The room they are given is fairly standard for a roadside motel in the Ass-End of Nowhere, New York. There’s one double bed, one bare bulb hanging from the ceiling, one bathroom featuring a cracked toilet and a suspicious looking shower, and a tiny wall-mounted TV in the corner of the room. It’s not much but to the two men it looks like heaven. There are plenty of blankets in the cupboards even if they do smell a bit like mothballs. At least they’re warm. Being in a hotel room, however, brings a new set of challenges for the reluctant travelling companions. Bucky’s performance anxiety with regards to peeing in public which featured so memorably in their first encounter makes a hell of a return despite, or perhaps because of, Steve’s impatient cajoling and the worrying feeling that the crab tattoo is watching him. Eventually, Steve standing on the other side of the open bathroom door with his arm cranked around the doorway and Bucky’s right arm held straight out behind him, Bucky manages to force out a tiny amount of dark brown liquid, which only reminds himself how dehydrated they both must be. Tucking himself back into his pants with The Arm is always an unpleasant experience, because – well, do I really have to describe what happens when metal plates catch on sensitive flesh? – but it’s nothing he hasn’t had to do before. Steve, it turns out, has no such hang-ups about peeing in public and manages to take a relieving-sounding leak straight afterwards. They come to a collective unvoiced decision not to shower, which saves them from both having to navigate the awkwardness of undressing in front of each other and from having to actually get into the stained white shower box, which Bucky is just certain is an incubator for some terrible rare disease. Knowing his luck, it would probably be the one with the excessively large boils, bad breath and sudden incurable death.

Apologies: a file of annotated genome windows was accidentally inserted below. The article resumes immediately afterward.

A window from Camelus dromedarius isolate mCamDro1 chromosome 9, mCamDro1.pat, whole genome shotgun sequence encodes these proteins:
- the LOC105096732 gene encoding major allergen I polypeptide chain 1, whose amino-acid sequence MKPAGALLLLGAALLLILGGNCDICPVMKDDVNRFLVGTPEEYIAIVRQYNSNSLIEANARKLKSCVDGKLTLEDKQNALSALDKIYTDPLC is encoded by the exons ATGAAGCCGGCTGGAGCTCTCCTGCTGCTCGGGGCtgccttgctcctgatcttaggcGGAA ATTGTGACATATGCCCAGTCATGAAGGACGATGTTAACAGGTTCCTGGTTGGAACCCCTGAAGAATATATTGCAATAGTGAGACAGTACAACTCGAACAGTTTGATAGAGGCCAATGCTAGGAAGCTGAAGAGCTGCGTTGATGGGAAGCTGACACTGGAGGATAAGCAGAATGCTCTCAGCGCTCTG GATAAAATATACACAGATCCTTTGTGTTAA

After a quick trip to the vending machines outside and a midnight feast of chips, gummy worms and cereal bars eaten with grit-jawed patience as they take turns to borrow their communal arm to open the food packets, Bucky and Steve seem to have reached a kind of grudging truce. At least, that’s what Bucky hopes has happened as he eyes the creaky double bed with the knowledge that they are going to have to share. Bucky, despite his thousand-yard stare, awkward stance and general scary appearance, is actually a ferocious cuddler. He hopes it won’t destroy their new peace for Steve to wake up to being wrapped up in long arms like a squid. At least Bucky’s had a rest from Steve’s glaring and sass for the last hour or so, as Steve is currently so exhausted that Bucky’s had to coax him to eat and drink, something he’d not had to do since babysitting his sisters’ infant daughter some years before. Somehow, Bucky doesn’t think a choo-choo train going into the tunnel would be appreciated in this situation but hey, stranger things have happened. Like Steve shutting up for ten minutes together. That in itself is a miracle.